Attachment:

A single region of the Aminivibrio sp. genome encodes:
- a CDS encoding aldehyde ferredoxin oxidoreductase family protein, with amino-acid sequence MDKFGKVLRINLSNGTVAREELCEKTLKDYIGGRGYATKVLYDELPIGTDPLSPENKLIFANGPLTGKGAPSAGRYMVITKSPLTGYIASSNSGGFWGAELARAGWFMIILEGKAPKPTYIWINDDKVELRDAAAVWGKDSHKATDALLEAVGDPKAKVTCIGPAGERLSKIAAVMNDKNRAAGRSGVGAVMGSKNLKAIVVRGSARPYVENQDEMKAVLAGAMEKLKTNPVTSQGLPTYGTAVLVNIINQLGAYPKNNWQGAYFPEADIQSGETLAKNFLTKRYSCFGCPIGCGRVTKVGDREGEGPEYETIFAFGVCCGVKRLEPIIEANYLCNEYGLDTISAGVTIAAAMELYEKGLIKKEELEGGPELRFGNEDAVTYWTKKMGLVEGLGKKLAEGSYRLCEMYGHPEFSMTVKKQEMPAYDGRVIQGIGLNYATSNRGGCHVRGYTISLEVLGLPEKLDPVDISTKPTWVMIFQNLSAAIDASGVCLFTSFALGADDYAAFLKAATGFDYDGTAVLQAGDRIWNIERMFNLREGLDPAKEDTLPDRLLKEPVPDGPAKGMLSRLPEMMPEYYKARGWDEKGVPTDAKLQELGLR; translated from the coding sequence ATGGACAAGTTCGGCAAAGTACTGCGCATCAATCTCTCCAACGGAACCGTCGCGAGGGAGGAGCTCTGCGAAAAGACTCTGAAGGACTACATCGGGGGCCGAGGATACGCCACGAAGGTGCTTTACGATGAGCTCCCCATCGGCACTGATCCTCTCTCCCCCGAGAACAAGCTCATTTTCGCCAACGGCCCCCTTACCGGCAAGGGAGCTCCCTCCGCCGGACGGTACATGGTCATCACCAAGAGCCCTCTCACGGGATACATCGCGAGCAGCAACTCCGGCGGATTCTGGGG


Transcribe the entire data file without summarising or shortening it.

A single region of the Aminivibrio sp. genome encodes:
- a CDS encoding aldehyde ferredoxin oxidoreductase family protein, with amino-acid sequence MDKFGKVLRINLSNGTVAREELCEKTLKDYIGGRGYATKVLYDELPIGTDPLSPENKLIFANGPLTGKGAPSAGRYMVITKSPLTGYIASSNSGGFWGAELARAGWFMIILEGKAPKPTYIWINDDKVELRDAAAVWGKDSHKATDALLEAVGDPKAKVTCIGPAGERLSKIAAVMNDKNRAAGRSGVGAVMGSKNLKAIVVRGSARPYVENQDEMKAVLAGAMEKLKTNPVTSQGLPTYGTAVLVNIINQLGAYPKNNWQGAYFPEADIQSGETLAKNFLTKRYSCFGCPIGCGRVTKVGDREGEGPEYETIFAFGVCCGVKRLEPIIEANYLCNEYGLDTISAGVTIAAAMELYEKGLIKKEELEGGPELRFGNEDAVTYWTKKMGLVEGLGKKLAEGSYRLCEMYGHPEFSMTVKKQEMPAYDGRVIQGIGLNYATSNRGGCHVRGYTISLEVLGLPEKLDPVDISTKPTWVMIFQNLSAAIDASGVCLFTSFALGADDYAAFLKAATGFDYDGTAVLQAGDRIWNIERMFNLREGLDPAKEDTLPDRLLKEPVPDGPAKGMLSRLPEMMPEYYKARGWDEKGVPTDAKLQELGLR; translated from the coding sequence ATGGACAAGTTCGGCAAAGTACTGCGCATCAATCTCTCCAACGGAACCGTCGCGAGGGAGGAGCTCTGCGAAAAGACTCTGAAGGACTACATCGGGGGCCGAGGATACGCCACGAAGGTGCTTTACGATGAGCTCCCCATCGGCACTGATCCTCTCTCCCCCGAGAACAAGCTCATTTTCGCCAACGGCCCCCTTACCGGCAAGGGAGCTCCCTCCGCCGGACGGTACATGGTCATCACCAAGAGCCCTCTCACGGGATACATCGCGAGCAGCAACTCCGGCGGATTCTGGGG